Snorri Sturluson

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Related to Snorri Sturluson: Prose Edda

Snor·ri Stur·lu·son

 (snôr′ē stûr′lə-sən, snŏr′ē stœr′lə-sŏn) 1179-1241.
Icelandic historian and chieftain whose works include Heimskringla, a series of sagas, and the Prose, or Younger, Edda.
American Heritage® Dictionary of the English Language, Fifth Edition. Copyright © 2016 by Houghton Mifflin Harcourt Publishing Company. Published by Houghton Mifflin Harcourt Publishing Company. All rights reserved.

Snorri Sturluson

(ˈsnɔːrɪ ˈstɜːləsən)
(Biography) 1179–1241, Icelandic historian and poet; author of Younger or Prose Edda (?1222), containing a collection of Norse myths and a treatise on poetry, and the Heimskringla sagas of the Norwegian kings from their mythological origins to the 12th century
Collins English Dictionary – Complete and Unabridged, 12th Edition 2014 © HarperCollins Publishers 1991, 1994, 1998, 2000, 2003, 2006, 2007, 2009, 2011, 2014

Snor•ri Stur•lu•son

(ˈsnɔr i ˈstɜr lə sən)
1179–1241, Icelandic historian and poet.
Random House Kernerman Webster's College Dictionary, © 2010 K Dictionaries Ltd. Copyright 2005, 1997, 1991 by Random House, Inc. All rights reserved.
References in periodicals archive ?
He begins with a discussion of contemporary medieval references to alliterative metre, with particular emphasis on Gerald of Wales's twelfth-century comments on English poetry and Snorri Sturluson's thirteenth-century Hattatal, a description of Old Norse metrical forms (chapter one).
Snorri Sturluson heavily quotes Bragi's poetry in his Prose Edda.
The Icelandic historian and poet Snorri Sturluson (1179-1241 AD) wrote this description: "His (Odin's) men rushed forwards without armour, were as mad as dogs or wolves, bit their shields, and were strong as bears or wild oxen, and killed people at a blow, but neither fire nor iron told upon themselves."
In his helpful introduction, Kevin Crossley Holland tells us of their provenance--written down in thirteenth century Iceland by Snorri Sturluson, poet, historian and politician, to save them from being forgotten.
Another candidate is Snorri Sturluson's thirteenth-century Hattatal ("list of verse forms"), written to describe cognate Old Norse poetry, which Cornelius rejects as little more than a catalog of types.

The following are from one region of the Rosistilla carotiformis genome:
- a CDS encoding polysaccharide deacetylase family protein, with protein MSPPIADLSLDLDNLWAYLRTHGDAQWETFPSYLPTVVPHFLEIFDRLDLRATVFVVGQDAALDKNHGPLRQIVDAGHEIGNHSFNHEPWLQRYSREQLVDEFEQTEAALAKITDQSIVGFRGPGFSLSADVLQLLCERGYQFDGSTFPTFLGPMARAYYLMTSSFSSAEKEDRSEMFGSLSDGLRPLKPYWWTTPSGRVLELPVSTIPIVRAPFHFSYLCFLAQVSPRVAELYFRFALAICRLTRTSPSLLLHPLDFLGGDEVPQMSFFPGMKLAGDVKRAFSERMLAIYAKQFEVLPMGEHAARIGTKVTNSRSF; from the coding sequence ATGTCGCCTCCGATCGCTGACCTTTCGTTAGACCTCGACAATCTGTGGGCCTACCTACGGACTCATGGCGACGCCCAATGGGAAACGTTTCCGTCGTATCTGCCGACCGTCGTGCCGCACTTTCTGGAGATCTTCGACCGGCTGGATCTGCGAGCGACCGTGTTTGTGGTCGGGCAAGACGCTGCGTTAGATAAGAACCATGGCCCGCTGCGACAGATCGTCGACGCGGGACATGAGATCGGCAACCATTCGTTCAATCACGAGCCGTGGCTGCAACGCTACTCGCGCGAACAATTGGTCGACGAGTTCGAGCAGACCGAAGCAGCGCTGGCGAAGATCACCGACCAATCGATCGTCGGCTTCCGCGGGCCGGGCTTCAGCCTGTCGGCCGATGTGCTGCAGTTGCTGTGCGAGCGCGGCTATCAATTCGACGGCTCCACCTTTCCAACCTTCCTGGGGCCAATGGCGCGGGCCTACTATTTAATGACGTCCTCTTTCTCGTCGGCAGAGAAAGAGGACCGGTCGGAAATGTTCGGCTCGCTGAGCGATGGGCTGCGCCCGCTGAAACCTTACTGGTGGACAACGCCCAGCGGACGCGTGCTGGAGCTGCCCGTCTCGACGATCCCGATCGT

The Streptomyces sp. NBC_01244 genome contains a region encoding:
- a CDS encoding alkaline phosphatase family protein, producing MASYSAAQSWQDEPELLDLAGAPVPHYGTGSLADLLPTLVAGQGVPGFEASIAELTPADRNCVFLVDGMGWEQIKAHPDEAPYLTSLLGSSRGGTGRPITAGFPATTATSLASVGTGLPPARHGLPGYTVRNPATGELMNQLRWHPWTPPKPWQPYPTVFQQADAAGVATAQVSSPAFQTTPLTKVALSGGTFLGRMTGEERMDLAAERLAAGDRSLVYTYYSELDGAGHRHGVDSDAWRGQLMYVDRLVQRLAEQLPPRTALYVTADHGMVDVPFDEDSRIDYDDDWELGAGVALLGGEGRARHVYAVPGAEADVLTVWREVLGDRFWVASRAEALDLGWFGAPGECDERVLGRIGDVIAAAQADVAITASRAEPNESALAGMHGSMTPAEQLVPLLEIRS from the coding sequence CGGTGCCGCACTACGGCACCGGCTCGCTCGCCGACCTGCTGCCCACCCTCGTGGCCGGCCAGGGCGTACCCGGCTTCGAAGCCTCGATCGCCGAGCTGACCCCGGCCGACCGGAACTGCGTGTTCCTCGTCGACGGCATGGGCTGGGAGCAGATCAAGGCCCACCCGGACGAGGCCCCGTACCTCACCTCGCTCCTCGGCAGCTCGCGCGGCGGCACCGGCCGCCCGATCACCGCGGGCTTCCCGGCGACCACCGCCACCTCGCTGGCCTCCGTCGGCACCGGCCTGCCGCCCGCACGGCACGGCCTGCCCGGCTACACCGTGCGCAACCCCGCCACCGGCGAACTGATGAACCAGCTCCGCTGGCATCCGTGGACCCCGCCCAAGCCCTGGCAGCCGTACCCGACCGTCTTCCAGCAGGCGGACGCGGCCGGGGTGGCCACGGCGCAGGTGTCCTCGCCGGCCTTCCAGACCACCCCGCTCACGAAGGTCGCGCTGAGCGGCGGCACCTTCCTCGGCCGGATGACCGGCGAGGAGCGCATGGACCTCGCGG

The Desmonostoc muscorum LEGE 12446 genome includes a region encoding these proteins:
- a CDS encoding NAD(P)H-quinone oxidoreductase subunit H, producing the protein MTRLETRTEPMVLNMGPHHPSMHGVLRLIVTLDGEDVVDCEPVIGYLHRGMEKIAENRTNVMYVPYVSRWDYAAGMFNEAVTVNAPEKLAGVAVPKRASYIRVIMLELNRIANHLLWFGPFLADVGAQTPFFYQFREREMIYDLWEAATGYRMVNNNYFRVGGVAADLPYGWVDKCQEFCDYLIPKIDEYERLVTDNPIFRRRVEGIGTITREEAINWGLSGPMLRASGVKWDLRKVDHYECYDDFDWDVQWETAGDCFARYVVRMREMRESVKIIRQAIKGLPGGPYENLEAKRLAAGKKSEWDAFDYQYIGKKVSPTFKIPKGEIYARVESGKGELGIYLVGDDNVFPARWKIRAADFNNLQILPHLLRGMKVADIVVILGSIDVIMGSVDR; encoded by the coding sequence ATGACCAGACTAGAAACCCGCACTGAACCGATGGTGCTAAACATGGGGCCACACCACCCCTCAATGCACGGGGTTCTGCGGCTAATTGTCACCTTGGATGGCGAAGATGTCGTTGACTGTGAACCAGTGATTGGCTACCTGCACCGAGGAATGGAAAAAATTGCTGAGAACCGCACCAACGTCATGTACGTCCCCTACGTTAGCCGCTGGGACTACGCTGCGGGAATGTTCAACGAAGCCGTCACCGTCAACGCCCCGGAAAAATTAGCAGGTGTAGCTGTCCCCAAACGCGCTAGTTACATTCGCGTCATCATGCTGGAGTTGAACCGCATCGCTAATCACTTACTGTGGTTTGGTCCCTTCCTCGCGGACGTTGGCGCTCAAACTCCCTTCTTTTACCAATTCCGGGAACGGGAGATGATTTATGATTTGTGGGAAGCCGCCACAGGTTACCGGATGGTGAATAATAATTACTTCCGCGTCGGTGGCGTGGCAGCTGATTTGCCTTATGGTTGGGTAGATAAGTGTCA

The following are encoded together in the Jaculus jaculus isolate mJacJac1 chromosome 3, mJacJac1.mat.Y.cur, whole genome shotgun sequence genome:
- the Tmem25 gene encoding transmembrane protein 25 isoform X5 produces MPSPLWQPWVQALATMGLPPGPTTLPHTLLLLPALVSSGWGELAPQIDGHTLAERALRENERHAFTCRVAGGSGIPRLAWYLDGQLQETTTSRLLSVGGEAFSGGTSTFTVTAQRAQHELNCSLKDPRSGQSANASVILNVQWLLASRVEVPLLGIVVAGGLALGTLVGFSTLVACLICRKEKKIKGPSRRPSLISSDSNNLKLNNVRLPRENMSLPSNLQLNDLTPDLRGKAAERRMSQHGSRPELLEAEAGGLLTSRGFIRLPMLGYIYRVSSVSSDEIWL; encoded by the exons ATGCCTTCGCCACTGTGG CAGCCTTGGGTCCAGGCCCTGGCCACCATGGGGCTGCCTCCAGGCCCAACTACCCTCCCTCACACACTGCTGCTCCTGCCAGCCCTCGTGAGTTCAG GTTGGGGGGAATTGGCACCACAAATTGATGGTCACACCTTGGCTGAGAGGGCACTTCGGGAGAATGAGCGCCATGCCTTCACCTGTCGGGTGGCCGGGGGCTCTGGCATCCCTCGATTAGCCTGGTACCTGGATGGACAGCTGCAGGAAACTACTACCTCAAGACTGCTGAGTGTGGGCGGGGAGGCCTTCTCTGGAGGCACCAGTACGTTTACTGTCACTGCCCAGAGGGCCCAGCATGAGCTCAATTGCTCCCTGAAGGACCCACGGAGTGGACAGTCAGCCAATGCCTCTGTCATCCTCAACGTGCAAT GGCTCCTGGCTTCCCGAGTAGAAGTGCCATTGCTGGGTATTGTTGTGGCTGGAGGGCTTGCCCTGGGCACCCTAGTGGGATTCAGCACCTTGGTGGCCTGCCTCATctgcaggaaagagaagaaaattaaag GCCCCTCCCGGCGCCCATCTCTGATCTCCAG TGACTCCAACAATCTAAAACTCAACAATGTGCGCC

(14) Tolkien knew of "earendel" from its appearance in the Christ 1 poem as well as in Snorri Sturluson's Prose Edda and the Gesta Danorum of Saxo Grammaticus.
[Examines Icelandic-American essayist and poet Bill Holm (1943-2009) and his "complementary identity," including the ways he found a "useful past" in both Icelandic and American literature, especially in the work of Snorri Sturluson (1179-1241) and Whitman.]
Most scholars find Snorri Sturluson's (1197-1241) Heimskringla to be a compilation of sagas concerning Norwegian kings from their mythical origin to Magnus Erlingsson, and to have been fairly impartial, expect for an understandable bias toward Icelandic heroes.
Alli se cuenta que su atipico nombre Olaf se debe al hecho de que durante el embarazo su madre, Emmeline Miller, habia leido la historia de los primeros reyes de Noruega escrita por Thomas Carlyle basado en la Heimskringla que el historiador islandes Snorri Sturluson habia escrito en el siglo XIII.
Jules Verne was so fascinated with the idea of a subterranean world that he wrote an entire novel to celebrate it, A journey to the centre of the Earth (1864): here the northern portal leading to the internal world is located inside a sleeping volcano in Iceland; Professor Von Hardwigg, in one version of the novel, and Professor Otto Lidenbrock, in another, find the clue for the whereabouts of this portal in Snorri Sturluson's Old Icelandic saga entitled Heims-Kringla (cf.
If you pore over the verb system of Old Icelandic so that you can stumble around in the sagas of Snorri Sturluson, that does not count, despite the fact that the sagas are utterly different from any form of literature now written.